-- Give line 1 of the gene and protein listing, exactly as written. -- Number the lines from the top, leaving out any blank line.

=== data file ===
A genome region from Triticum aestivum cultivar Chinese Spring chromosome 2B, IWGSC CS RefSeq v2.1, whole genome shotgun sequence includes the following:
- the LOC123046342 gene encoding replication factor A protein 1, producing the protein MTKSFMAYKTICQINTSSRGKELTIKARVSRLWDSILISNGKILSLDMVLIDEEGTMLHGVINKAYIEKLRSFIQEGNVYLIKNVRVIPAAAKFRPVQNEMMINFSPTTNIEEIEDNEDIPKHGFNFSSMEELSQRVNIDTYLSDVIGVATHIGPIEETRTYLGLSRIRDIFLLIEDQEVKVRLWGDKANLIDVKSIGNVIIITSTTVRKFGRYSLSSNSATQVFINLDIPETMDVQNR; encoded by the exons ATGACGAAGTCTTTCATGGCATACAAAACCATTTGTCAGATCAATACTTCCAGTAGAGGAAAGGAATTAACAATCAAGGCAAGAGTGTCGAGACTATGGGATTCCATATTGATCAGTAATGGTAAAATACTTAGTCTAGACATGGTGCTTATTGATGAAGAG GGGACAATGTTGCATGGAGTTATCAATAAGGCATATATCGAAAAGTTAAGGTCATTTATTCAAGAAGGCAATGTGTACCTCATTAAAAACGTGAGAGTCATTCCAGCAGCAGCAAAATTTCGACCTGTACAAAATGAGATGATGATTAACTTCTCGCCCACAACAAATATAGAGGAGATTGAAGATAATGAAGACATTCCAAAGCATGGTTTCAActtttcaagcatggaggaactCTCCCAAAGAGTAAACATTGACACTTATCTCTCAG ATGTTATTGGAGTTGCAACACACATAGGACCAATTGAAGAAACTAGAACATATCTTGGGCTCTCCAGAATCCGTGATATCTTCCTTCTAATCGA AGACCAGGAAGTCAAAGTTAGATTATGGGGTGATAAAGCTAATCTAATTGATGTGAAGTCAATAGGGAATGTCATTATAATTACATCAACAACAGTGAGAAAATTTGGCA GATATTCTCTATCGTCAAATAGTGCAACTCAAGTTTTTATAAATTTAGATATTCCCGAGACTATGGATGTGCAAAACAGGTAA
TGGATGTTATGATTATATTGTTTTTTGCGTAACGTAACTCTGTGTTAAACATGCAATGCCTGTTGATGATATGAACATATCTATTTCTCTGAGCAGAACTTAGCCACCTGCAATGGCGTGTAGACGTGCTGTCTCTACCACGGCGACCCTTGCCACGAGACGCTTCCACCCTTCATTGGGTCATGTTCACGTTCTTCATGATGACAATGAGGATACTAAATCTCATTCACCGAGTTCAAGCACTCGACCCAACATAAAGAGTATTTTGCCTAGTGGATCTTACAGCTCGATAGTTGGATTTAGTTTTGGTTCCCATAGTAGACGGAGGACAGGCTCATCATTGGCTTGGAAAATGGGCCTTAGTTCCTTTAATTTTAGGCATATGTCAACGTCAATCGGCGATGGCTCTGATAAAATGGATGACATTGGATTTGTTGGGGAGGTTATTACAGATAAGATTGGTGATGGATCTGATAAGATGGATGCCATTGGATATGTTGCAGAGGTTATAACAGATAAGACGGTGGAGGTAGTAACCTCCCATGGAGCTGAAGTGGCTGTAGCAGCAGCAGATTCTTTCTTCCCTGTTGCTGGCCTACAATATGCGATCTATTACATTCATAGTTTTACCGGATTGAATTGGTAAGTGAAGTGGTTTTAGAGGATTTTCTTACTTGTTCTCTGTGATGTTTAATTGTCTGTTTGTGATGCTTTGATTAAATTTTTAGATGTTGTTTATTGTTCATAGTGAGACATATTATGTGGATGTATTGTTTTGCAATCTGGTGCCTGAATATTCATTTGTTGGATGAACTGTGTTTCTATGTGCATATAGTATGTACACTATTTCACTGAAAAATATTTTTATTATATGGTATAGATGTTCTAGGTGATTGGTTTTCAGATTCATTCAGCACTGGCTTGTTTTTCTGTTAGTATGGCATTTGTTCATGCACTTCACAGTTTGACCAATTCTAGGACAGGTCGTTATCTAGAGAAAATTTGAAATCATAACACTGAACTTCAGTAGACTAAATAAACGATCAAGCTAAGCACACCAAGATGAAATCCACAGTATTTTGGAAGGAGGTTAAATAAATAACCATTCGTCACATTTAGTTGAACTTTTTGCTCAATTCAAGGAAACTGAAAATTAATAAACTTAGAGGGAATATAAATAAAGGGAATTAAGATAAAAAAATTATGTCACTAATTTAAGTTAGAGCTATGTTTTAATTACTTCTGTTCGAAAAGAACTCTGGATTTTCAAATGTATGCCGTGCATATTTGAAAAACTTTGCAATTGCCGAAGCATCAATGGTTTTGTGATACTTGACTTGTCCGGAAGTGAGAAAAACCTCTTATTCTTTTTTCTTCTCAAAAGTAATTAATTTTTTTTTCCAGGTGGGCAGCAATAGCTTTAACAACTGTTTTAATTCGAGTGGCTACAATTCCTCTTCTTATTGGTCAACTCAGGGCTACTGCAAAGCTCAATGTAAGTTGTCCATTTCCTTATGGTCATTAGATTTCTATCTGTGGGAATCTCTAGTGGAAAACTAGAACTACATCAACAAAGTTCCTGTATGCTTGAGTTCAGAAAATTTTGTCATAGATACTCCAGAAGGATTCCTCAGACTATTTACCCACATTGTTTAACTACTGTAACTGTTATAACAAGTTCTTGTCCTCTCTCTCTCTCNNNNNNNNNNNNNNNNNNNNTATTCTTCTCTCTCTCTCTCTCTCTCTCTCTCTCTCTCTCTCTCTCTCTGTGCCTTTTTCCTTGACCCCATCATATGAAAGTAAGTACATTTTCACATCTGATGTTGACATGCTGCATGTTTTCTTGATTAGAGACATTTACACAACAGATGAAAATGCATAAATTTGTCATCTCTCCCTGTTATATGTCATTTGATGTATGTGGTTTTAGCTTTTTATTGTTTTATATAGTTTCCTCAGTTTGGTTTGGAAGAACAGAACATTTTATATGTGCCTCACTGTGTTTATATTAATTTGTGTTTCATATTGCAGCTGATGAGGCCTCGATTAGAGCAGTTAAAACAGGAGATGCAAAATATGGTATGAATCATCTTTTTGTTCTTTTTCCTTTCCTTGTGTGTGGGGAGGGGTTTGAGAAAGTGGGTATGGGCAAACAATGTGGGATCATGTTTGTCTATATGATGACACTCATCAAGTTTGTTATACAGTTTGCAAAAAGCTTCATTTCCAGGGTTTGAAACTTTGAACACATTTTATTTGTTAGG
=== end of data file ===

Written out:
A genome region from Triticum aestivum cultivar Chinese Spring chromosome 2B, IWGSC CS RefSeq v2.1, whole genome shotgun sequence includes the following: